World Bulletin / News Desk
One half of the prize for "theoretical discoveries of topological phase transitions and topological phases of matter" has been awarded to David J. Thouless, with F. Duncan M. Haldane and J. Michael Kosterlitz sharing the other half. The three scientists conduct their research at U.S. universities.
“They [...] opened the door on an unknown world where matter can assume strange states,” said the Nobel committee in a press release.
“They have used advanced mathematical methods to study unusual phases, or states, of matter, such as superconductors, superfluids or thin magnetic films,” said the committee, adding: “Thanks to their pioneering work, the hunt is now on for new and exotic phases of matter. Many people are hopeful of future applications in both materials science and electronics.”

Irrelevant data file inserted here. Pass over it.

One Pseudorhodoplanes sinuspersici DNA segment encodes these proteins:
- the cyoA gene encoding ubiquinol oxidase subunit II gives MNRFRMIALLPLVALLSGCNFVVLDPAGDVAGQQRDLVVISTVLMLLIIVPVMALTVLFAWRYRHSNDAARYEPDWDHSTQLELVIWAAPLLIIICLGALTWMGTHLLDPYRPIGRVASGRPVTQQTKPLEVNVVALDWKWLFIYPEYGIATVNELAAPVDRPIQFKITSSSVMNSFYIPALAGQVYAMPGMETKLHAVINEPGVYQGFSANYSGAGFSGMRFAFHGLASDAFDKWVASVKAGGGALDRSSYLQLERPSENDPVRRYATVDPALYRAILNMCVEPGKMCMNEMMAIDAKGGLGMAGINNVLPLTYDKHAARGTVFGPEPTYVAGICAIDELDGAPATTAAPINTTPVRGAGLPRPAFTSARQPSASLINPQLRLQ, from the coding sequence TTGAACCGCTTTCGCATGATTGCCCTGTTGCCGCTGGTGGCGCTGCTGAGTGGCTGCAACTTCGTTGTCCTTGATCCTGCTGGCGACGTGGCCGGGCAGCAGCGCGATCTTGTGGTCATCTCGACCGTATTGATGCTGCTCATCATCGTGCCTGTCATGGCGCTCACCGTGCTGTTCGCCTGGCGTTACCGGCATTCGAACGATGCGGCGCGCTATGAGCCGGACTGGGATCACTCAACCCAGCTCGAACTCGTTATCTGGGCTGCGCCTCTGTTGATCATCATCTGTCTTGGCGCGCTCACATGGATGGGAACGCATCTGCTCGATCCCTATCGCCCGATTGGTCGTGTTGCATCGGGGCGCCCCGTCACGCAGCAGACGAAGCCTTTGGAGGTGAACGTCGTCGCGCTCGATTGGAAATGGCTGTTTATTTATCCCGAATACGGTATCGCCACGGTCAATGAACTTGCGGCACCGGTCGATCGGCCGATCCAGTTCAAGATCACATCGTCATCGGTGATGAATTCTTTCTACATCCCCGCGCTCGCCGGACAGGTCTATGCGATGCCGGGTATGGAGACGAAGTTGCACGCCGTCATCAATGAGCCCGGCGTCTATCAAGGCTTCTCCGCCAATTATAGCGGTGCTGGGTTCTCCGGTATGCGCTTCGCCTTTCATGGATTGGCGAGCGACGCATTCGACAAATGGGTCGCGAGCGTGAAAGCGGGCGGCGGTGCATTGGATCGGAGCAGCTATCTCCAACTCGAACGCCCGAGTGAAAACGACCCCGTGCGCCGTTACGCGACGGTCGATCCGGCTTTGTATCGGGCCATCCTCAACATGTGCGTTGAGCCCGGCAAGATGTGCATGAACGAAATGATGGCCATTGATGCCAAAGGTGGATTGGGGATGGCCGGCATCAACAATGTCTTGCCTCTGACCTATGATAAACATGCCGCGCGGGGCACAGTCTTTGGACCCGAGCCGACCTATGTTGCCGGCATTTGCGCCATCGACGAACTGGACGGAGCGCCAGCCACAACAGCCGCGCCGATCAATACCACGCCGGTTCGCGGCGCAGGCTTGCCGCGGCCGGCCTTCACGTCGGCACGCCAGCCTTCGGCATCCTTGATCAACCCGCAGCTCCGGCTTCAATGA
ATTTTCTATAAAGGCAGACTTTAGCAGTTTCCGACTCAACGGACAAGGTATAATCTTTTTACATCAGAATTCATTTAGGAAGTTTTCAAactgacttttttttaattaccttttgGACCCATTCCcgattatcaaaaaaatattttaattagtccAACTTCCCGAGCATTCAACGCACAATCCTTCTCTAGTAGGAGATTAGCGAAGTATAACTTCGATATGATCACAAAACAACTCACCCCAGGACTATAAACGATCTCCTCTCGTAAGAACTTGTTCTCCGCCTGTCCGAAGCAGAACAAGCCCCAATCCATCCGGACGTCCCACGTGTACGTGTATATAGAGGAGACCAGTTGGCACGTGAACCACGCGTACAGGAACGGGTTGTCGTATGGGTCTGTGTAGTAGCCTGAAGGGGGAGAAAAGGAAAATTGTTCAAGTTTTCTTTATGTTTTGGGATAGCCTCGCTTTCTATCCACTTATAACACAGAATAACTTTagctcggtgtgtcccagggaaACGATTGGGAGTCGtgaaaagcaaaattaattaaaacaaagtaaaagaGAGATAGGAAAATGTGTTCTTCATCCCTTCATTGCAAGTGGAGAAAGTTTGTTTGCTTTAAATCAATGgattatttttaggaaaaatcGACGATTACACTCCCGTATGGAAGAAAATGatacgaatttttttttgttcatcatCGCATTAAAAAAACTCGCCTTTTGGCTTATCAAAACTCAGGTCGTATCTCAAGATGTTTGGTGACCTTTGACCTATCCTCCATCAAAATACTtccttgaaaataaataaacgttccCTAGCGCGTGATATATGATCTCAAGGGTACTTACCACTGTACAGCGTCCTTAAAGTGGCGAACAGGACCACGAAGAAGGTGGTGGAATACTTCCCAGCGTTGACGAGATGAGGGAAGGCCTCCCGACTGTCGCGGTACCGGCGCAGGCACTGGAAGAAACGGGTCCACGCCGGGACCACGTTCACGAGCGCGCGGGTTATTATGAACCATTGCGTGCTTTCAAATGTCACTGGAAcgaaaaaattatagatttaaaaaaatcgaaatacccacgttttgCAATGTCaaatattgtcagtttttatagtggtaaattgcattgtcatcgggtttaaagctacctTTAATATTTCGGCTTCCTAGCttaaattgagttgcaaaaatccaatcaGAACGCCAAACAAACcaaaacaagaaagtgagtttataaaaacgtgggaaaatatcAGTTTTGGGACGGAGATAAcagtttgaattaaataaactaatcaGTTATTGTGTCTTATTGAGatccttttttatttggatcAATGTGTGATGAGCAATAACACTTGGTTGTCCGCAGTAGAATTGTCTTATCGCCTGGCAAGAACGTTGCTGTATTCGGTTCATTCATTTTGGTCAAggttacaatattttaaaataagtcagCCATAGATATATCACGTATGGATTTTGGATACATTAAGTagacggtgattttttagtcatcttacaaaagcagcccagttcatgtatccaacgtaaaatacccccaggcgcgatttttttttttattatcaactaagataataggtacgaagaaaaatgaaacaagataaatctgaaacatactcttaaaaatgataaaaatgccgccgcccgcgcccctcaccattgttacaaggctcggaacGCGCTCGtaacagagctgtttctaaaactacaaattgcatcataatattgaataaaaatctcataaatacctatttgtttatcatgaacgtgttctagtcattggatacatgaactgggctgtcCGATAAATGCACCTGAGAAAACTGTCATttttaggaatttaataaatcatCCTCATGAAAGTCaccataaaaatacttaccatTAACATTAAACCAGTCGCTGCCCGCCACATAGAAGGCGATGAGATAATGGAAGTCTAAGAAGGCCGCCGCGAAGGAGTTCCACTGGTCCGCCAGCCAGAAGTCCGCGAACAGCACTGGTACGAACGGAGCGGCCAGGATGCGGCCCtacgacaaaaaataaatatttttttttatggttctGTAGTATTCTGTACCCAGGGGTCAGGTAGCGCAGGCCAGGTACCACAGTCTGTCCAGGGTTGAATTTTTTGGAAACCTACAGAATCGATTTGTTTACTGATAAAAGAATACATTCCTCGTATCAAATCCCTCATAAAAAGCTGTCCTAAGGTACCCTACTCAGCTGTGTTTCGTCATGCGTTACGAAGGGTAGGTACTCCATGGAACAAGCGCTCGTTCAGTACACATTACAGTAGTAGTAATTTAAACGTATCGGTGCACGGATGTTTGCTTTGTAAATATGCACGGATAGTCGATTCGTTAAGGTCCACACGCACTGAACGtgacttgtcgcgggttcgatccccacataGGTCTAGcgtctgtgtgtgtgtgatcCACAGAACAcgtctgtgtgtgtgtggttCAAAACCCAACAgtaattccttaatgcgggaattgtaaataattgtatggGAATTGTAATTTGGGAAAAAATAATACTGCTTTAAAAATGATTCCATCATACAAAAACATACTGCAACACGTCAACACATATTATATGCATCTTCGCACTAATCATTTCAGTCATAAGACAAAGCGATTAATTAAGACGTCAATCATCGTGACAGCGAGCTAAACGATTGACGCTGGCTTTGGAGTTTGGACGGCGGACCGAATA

“I was very surprised and very gratified,” Haldane said in a telephone interview with the Nobel Foundation soon after he was named a co-winner. “It’s only now that a lot of tremendous new discoveries based on this work are now happening.”
The award, which was established by Swedish inventor Alfred Nobel in 1895, comes with a prize worth 8 million Swedish krona ( $937,000).
Last year's Nobel Prize in physics was shared by Takaaki Kajita of the University of Tokyo and Arthur B. McDonald of Queen’s University in Canada.